The fears aren’t new and the problems aren’t really new either. Any problems or fears come down to the questions of what can we do, how can we do it and should we do it and also what we allow ourselves to do and how we treat our fellow human beings. AI is just another tool, albeit an exciting one. An understanding of ethics and and ethical thinking and the need to discuss and be open about ethical problems needs to be at the starting point of everything. It needs to be part of our education, the need is to instil ethical thinking and discussion at school age, before over enthusiasm, economics and, potentially, greed kick in.

 

 

Sources: Financial Times, 23 November 2016; Telegraph.co.uk, 24 November 2016; The Observer, 27 November 2016; Daily Telegraph, 28 November 2016; The Guardian, 29 November 2016; FT.com, 29 November 2016; FT.com, 2 December 2016; The Guardian, 2 December 2016.

 

The Big Bang of Big Data – Reflections on the first two weeks of DITA

 

The first two weeks have been fascinating and I feel that my brain has already expanded with all the information. Big data, how big it is, the speed it is being created and how we can engage with it and use it and can be used by it.

Finding the I in data – the information and the individual. The amount of data we now produce, especially unstructured data, is staggering and more than slightly scary. Ethical issues abound, from who owns the data to who can access it. Is all data up for grabs or should some data be private? How can it even be monitored and should be monitored? The Google ‘right to be forgotten’ case  from 2014 shows that it is definitely a sensitive issue but the ECJ found for privacy.This is just one issue among many, some of which we haven’t even thought about yet.

Also whilst we may not be the ones who are analysing data, the ones to turn it into information, as users we still need to be aware of its ambiguities, and our own potential misconceptions and prejudices too.

What does it mean for us as library and information professionals? In the day to day role we can use data to provide a better service for users. Where I work we  gather statistics to track database usage for both commercial reasons, to use in renewal negotiations with suppliers, but also to identify training needs and so help users better find the information they require. A more hopeful answer is that we facilitate the step from information to knowledge for our users and for ourselves.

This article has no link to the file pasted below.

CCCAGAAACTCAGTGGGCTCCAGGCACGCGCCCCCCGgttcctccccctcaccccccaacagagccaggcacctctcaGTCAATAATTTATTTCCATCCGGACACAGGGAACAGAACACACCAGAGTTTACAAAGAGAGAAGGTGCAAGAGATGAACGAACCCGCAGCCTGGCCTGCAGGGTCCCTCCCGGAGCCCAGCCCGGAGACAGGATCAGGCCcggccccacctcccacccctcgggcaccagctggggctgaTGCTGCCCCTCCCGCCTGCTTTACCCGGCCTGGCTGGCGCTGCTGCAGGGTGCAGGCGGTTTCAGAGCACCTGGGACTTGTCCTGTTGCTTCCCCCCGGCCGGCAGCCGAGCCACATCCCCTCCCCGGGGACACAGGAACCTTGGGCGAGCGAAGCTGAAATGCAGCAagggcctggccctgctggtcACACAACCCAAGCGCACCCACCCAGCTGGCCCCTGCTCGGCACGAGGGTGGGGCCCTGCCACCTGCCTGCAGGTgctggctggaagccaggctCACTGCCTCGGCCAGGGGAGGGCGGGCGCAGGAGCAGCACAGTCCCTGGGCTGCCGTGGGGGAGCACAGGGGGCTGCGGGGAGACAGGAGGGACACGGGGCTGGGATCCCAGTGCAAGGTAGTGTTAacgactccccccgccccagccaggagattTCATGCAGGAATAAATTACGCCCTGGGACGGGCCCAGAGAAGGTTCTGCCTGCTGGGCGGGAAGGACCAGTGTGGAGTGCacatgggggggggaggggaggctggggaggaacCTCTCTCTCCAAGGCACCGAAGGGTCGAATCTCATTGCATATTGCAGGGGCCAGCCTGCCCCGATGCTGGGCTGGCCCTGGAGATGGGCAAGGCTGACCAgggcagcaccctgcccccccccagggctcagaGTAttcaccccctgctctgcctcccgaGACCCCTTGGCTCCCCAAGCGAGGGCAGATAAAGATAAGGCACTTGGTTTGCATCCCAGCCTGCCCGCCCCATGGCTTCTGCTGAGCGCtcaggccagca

In the second session I did find it very helpful to have a whizz through the development of computers from Ada Lovelace, to Alan Turing, to the Manchester Baby. To see pictures of large physical machines somehow made the small devices we have today make more sense. On looking at the additional resources I was intrigued to find out  that the first commercial computer  was developed by J. Lyons & Co. in 1951, cake makers and owners of a nationwide chain of tea shops. Lyons Electronic Office ended up being used to calculate the payroll for the firm.

What I found uplifting and positive was the collaborative nature of the early days of the internet. How there was sharing of knowledge and cooperation between all the different agencies, military, scientific and educational. The true knowledge sharing spirit of what internet should be before commercial concerns get in the mix.

I look forward to the next sessions.

Sources: https://www.theguardian.com/technology/2014/may/14/explainer-right-to-be-forgotten-the-newest-cultural-shibboleth

http://www.internetsociety.org/sites/default/files/Brief_History_of_the_Internet.pdf